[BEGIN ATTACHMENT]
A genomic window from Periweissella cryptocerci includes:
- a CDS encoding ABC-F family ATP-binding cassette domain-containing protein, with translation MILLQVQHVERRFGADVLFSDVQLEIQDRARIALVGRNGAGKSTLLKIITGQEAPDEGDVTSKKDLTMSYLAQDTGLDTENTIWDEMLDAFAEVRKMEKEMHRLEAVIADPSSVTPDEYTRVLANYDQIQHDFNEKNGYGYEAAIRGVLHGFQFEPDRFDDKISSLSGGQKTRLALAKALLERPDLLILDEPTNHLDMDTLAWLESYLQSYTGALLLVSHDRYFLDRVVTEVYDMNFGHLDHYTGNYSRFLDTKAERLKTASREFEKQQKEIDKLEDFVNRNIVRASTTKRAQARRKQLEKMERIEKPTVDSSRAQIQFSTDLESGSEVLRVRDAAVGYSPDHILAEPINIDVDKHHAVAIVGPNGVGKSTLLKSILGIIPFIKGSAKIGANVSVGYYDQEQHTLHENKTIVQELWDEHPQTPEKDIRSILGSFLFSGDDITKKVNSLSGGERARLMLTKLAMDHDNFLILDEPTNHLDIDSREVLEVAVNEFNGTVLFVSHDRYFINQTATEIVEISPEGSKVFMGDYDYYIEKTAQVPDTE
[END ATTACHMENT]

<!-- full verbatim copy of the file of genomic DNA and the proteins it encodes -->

A genomic window from Periweissella cryptocerci includes:
- a CDS encoding ABC-F family ATP-binding cassette domain-containing protein, with translation MILLQVQHVERRFGADVLFSDVQLEIQDRARIALVGRNGAGKSTLLKIITGQEAPDEGDVTSKKDLTMSYLAQDTGLDTENTIWDEMLDAFAEVRKMEKEMHRLEAVIADPSSVTPDEYTRVLANYDQIQHDFNEKNGYGYEAAIRGVLHGFQFEPDRFDDKISSLSGGQKTRLALAKALLERPDLLILDEPTNHLDMDTLAWLESYLQSYTGALLLVSHDRYFLDRVVTEVYDMNFGHLDHYTGNYSRFLDTKAERLKTASREFEKQQKEIDKLEDFVNRNIVRASTTKRAQARRKQLEKMERIEKPTVDSSRAQIQFSTDLESGSEVLRVRDAAVGYSPDHILAEPINIDVDKHHAVAIVGPNGVGKSTLLKSILGIIPFIKGSAKIGANVSVGYYDQEQHTLHENKTIVQELWDEHPQTPEKDIRSILGSFLFSGDDITKKVNSLSGGERARLMLTKLAMDHDNFLILDEPTNHLDIDSREVLEVAVNEFNGTVLFVSHDRYFINQTATEIVEISPEGSKVFMGDYDYYIEKTAQVPDTE